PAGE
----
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Dead Meat in the Pit, by Christina Nordlander
A rough-around-the-edges version of a Grimm story, August 12, 2022
by Kinetic Mouse Car
Related reviews: Fairy tale, Inform

Dead Meat in the Pit is a game based off a Grimm fairy tale called "Going a-Traveling.”

Grimm story background
In the Grimm story a mother and her son live in a simple cottage. The son is becoming more independent and wants to journey out into the world. Because the family is poor his mother teaches him to say "not much" to strangers so they would understand his situation. The game follows the Grimm storyline quite closely. Note: The game does not clarify the gender of the protagonist. I am not sure of the author intended for the protagonist to be gender neutral or a son, like in the story.

The main gameplay mechanic is that the player learns sayings from each character and passes them on to the next character they encounter to advance the game. Right before the game begins the protagonist’s mother, as is the case in the Grimm story, instructs them to say, “Not much” to the first person on their journey.

To demonstrate this mechanic here is a sample of the gameplay: (Spoiler - click to show) The first character the player meets is a fisherman. When the player says, "Not much" the fisherman introduces them to the phrase "Get it full." The player repeats “Get it full” back to the fisherman who then gives them a boat ride to their next destination. When the player reaches the next character, a hangman, they say, “Get it full” and learn another new phrase that they repeat to the next character after that (in fact one of these sayings is connected to the game’s title). This is a simple but clever way of incorporating the structure of the original story into an interactive parser format. In that regard the game closely replicates the original. I was hoping that the game would last a little longer although it seems that the Grimm story itself is about the same length.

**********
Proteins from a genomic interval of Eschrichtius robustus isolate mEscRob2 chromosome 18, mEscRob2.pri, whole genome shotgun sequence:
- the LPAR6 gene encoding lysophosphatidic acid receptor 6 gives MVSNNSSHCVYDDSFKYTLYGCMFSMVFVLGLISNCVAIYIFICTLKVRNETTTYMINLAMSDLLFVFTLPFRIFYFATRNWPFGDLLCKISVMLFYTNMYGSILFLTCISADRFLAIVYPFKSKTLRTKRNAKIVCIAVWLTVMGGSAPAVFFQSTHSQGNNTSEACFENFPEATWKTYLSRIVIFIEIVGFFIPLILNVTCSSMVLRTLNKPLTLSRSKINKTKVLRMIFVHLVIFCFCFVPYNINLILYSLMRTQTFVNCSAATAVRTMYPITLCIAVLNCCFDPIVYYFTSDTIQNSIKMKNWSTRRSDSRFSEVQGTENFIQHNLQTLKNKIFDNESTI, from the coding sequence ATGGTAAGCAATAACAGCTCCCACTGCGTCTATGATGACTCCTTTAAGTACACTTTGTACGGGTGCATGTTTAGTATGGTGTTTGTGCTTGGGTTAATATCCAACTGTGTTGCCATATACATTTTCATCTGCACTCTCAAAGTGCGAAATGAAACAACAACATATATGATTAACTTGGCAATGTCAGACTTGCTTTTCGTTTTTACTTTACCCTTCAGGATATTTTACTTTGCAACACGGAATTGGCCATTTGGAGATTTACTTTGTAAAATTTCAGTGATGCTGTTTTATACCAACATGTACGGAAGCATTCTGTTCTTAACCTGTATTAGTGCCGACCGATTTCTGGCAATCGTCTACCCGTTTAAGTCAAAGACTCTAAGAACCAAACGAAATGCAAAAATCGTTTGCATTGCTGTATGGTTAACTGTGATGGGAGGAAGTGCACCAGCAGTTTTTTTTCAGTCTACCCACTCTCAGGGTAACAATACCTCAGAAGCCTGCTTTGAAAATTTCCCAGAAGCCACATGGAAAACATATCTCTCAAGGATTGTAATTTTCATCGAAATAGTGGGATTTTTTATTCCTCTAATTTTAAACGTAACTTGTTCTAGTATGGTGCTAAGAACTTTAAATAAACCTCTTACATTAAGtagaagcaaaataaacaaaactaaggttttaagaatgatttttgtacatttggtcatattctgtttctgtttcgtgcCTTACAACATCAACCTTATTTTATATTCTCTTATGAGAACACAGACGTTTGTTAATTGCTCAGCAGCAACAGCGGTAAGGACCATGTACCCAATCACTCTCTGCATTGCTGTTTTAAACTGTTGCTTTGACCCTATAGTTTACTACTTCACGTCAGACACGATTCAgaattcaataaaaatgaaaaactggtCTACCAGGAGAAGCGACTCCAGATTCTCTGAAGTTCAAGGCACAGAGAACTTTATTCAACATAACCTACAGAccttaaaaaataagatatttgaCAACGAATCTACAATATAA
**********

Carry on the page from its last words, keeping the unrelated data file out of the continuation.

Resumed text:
There is only one ending but three ways of achieving it. The ending uses the same language as the Grimm story. It goes: (Spoiler - click to show)

*** And you never went travelling again. ***

The three variations are: (Spoiler - click to show) 1, you are chased by farmers who beat you up and leave you to crawl home. 2, the fisherman rescues you and takes you home. And 3, you uncover a shallow grave and are handsomely rewarded by the mayor, allowing you and your mother to live comfortably. This third ending was a nice surprise. In the Grimm story the protagonist is beaten, returns home, and decides to never go traveling again. Though this is the case for variation 1 (which is also the easiest ending to reach) at least the player can influence the circumstances behind the outcome of never travelling again.

There are bugs that reduce the game’s quality. For instance, you can hear the mob even after the fisherman boats the protagonist away to escape safely. Later in the game the “Not much” phrase is no longer usable. If you try “talk” and the select it from the menu the game does not even acknowledge that the player is trying to use it.

The game is also poorly implemented. The description of Lake Shore is “A fisherman is standing in a poor boat not many paces from the shore, pulling in a net. Only a few fish are twitching in the net.” But if you try to examine the net or the fish the game says, “You can’t see any such thing.” Another case is when you come across the road where farmers are trying to move their cart. The game has no response if you try to examine the farmers which is surprising since (Spoiler - click to show) they are the ones that mob you. If the game were to fix these it would make a huge difference for the gameplay experience.

That said, the game’s listing explains that it was made in one hour for a jam so I will cut the game some slack. Even if it is rough around the edges it does strive to capture the Grimm version’s storyline.

After some light reading on the Grimm fairy tale, I can say that the game follows the story quite closely. Unfortunately, it is an interesting premise weakened by bugs and poor implementation. Nonetheless, if you like retellings of fairy tales than I recommend checking this one out, especially if you have never heard of “Going a-Traveling.” I certainty never heard of it until I played this game. If anything, it is a nice way of expanding your knowledge of Grimm stories.

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